Cryptocurrencies are generally volatile. There are several reasons for that — low liquidity, speculation, and several other factors. There could be more reasons, but generally speaking, cryptocurrencies have been relatively more volatile compared to fiat currencies.
This volatility does not help with the value transfer use cases of cryptocurrencies. If the price is not stable, the value transferred or committed may not represent the services provided in return. For example, if a buyer and seller agree to transact using a cryptocurrency for a service or product, and by the time it is delivered if the value of that cryptocurrency changes too much then the entire trade could be unfair or undervalued, or overvalued.
To avoid these volatility issues and to still use the features of cryptocurrencies (decentralization, middlemen-less transfers, security, etc.), stablecoins are used.
Stablecoins are cryptocurrencies backed by or pegged to other currencies or commodities that have relatively stable prices. Generally, stablecoins are pegged to fiat currencies (USD, EUR, etc.), precious metals (Gold, etc.), and a combination of other cryptocurrencies.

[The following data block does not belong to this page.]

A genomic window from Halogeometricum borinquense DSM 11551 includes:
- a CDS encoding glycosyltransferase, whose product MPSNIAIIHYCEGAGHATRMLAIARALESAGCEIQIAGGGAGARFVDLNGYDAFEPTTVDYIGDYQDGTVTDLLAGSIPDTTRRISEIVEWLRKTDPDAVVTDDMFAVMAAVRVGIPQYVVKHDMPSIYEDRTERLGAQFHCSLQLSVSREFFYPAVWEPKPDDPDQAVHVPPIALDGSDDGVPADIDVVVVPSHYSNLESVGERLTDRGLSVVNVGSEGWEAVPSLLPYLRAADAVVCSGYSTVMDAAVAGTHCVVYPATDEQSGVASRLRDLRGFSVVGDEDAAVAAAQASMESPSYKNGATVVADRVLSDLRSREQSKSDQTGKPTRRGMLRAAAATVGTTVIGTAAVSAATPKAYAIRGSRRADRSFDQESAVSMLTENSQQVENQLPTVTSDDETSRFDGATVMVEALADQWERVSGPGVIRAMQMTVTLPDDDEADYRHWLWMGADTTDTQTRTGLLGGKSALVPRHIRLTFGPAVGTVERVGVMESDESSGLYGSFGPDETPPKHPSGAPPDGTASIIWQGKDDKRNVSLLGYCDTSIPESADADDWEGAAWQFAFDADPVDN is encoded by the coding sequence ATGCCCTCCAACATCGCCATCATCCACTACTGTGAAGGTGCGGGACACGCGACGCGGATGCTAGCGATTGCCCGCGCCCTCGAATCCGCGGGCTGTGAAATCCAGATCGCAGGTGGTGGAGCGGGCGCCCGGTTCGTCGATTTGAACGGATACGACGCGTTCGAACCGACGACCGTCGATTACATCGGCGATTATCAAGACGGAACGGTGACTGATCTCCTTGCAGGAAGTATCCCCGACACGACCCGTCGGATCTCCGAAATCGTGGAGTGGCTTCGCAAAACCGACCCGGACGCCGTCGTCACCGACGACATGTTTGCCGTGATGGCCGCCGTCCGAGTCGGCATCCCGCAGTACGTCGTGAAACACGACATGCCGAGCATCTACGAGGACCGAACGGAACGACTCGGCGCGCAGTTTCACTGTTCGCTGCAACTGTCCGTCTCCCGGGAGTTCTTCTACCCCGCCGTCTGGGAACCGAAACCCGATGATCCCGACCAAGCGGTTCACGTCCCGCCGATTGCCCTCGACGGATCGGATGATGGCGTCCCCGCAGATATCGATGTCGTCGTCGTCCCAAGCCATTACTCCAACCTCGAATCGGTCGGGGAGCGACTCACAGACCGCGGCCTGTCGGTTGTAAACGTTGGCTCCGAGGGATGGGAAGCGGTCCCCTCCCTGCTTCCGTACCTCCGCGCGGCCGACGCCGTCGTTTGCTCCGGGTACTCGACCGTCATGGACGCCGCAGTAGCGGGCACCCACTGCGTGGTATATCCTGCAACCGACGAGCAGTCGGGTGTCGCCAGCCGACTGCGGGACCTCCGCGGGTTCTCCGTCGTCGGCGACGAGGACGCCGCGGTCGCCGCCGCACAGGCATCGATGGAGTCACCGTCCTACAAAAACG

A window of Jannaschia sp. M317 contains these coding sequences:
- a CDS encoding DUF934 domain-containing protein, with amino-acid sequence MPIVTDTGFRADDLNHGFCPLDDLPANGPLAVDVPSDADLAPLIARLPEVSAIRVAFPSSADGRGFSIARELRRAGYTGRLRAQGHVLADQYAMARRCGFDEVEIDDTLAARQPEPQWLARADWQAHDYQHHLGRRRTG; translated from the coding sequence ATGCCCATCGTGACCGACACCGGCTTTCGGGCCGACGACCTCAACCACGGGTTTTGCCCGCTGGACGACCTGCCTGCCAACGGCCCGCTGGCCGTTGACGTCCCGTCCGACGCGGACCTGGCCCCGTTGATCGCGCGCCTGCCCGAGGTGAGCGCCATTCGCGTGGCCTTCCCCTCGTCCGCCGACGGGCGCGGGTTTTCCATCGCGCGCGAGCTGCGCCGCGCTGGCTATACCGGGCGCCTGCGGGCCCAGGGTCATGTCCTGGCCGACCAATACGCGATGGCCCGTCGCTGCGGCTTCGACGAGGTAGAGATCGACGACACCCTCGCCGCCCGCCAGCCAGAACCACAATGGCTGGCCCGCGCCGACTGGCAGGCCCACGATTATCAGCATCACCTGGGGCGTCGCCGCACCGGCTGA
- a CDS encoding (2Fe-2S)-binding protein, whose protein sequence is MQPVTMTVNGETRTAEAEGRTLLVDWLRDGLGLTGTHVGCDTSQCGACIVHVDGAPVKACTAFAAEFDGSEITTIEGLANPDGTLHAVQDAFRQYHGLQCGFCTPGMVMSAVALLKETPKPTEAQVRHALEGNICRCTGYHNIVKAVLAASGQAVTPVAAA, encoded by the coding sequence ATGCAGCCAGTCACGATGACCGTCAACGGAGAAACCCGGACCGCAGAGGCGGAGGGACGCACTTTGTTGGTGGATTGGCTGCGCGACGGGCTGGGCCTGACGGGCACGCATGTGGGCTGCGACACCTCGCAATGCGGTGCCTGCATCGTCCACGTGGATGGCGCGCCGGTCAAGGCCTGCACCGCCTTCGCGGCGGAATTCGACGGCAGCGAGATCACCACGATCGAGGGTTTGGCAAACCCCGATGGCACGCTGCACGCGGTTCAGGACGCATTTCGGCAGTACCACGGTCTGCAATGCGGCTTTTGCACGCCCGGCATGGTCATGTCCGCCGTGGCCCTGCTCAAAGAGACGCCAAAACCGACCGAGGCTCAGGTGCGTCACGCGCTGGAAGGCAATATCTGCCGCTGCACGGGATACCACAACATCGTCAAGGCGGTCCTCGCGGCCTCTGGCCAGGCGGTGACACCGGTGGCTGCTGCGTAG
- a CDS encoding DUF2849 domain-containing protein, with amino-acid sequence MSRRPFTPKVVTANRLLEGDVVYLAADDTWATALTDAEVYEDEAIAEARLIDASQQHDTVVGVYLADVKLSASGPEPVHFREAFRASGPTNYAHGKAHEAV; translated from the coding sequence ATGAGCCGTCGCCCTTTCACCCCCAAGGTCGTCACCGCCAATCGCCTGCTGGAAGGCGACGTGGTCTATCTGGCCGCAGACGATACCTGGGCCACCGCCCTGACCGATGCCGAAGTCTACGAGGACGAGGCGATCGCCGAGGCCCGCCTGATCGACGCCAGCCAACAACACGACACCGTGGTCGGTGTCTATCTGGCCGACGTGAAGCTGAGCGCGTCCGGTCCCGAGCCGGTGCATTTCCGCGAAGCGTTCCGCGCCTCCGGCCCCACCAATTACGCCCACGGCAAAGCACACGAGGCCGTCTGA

Stablecoins are of two types — reserve-based and algorithm-based. Reserve-based stablecoins are minted based on the off-chain reserve maintained by the issuer. For example, if an issuer maintains a reserve of X USD in a bank then they can mint the same quantity of USD pegged stable coin on a blockchain. Algorithm-based stablecoins are less popular and work based on an algorithm that mints and burns coins based on the demand and supply, maintaining the stability of the price.
While providing a stable price, stablecoins also provide most of the benefits of cryptocurrencies like secure and trust-less transfers, pseudo-anonymity, etc. Hence, they are preferred as a value transfer mechanism.